Giving money from hand to hand: the gift tax in France
You can give a sum of money to one of one's children. A gift of this type "from hand-to-hand" must comply with certain legal and tax rules and may generate conflict within the family if it is made without careful consideration.
Are gifts from hand-to-hand authorised by law?
Of course. The law does not prevent parents from helping their children by making a "large gift ". A gift of this type, from hand-to-hand, can only relate to movable property (sum of money, jewellery, picture, car, shares...). There is no need for a written document.
Are gifts made from hand-to-hand taxable?
Gifts made from hand-to-hand are not liable for taxation unless they are reported to the tax authority.
In practice, a gift of this type is liable to be taxed in the following situations:
- when the donee declares the gift spontaneously to the tax authority;
- when the donor has made another gift to the same donee, or when the donee has inherited it;
- when the gift was notified to the tax authority in response to a request for information or as the result of a tax inspection.
Gifts from hand-to-hand are taxed on the same scale as gifts. A gift may therefore be tax exempt. A parent can give up to €100,000 to each of their children without paying any tax, every 15 years.
This allowance may be combined with another allowance of €31,865 which is granted every 15 years for gifts of money if the parent is aged under 80 and if the child is an adult. Beyond this point, tax is due.
What are the dangers of making a gift from hand-to-hand?
- The gift from hand-to-hand must be revalued upon the death of the donor (unlike the inter vivos property divisions);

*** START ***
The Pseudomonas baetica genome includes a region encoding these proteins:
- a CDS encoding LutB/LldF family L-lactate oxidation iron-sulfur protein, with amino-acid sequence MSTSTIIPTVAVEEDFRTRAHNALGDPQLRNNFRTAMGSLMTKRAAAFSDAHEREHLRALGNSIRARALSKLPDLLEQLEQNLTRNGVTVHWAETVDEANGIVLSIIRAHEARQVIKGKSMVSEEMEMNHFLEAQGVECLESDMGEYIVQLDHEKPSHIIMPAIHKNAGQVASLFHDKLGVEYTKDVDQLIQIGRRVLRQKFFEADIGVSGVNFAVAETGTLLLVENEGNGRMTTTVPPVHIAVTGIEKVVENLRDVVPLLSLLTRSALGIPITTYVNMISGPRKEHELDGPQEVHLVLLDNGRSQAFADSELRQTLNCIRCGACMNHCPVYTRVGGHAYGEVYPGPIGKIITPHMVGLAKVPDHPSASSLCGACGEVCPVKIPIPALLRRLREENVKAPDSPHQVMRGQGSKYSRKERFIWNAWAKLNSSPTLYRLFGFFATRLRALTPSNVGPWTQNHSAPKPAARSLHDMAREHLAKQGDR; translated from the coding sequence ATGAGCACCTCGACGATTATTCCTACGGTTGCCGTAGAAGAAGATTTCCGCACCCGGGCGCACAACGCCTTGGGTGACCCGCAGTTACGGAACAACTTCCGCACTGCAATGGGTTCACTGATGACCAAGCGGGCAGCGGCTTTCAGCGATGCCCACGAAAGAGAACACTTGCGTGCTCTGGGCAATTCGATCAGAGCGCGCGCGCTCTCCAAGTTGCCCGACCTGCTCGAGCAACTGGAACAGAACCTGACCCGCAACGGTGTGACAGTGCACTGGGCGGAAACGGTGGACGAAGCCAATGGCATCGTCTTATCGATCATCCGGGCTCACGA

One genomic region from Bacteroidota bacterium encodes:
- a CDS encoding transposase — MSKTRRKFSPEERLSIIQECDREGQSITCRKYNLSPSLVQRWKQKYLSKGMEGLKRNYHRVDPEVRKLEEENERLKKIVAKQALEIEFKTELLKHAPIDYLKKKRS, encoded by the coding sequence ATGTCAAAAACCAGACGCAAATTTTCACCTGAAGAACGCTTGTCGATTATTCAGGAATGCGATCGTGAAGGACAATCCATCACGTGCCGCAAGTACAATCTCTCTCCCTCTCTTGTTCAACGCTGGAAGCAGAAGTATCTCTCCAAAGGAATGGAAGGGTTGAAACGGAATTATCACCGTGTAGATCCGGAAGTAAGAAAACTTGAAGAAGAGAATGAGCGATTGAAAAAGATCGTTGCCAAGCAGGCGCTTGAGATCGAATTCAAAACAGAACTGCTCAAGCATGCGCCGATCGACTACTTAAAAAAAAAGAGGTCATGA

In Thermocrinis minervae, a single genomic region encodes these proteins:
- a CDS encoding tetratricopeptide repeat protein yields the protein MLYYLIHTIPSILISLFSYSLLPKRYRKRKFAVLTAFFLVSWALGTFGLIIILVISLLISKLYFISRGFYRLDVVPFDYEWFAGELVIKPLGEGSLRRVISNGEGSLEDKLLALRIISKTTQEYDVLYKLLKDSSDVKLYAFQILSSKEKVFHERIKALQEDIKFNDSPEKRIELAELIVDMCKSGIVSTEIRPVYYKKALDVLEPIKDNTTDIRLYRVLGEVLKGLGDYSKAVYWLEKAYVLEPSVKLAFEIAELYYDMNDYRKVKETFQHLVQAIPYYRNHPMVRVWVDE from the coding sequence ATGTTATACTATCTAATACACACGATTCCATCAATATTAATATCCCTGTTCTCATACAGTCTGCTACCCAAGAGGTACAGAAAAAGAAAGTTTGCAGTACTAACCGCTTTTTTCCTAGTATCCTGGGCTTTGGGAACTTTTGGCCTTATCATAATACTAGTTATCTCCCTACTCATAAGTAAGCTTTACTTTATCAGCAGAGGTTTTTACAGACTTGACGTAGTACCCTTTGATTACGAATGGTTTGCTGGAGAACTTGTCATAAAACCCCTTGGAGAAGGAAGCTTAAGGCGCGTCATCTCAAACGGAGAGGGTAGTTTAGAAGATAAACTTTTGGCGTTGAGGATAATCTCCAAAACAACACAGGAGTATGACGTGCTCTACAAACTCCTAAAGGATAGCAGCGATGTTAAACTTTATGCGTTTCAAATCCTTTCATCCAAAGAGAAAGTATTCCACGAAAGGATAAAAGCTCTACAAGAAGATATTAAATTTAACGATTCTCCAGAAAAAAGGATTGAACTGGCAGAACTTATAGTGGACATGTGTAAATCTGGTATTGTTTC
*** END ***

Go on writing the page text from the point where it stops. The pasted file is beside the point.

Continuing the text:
- The donee is bound to the report for the purpose of equality between the heirs (whoever they may be). The gift from hand-to-hand is therefore not only a means of benefiting an heir ;
- The gift from hand-to-hand by definition is not accompanied by any very useful clauses (right of return, prohibition of alienation ...)
- Often the opaque nature of the gift from hand-to-hand can generate family tensions: proof to report, revalorization ... Even the donee can make the expenses in the event of divorce because this gift is a good own (under the universal community of assets ) but must he still be able to prove the gift?
That's why it is always preferable to ask : " why give? " and " how to give? ". Is the objective to benefit one child in comparison with the others, or not? Is this child single? Married? If so, under which matrimonial property regime? Is the child living with a partner? Has the child entered into a civil partnership?
A gift from hand-to-hand can be a rapid, simple and sometimes economical way to transfer certain assets. However, unless all the legal, tax and family consequences are studied, the gift may prove to be a poisoned chalice for everybody.
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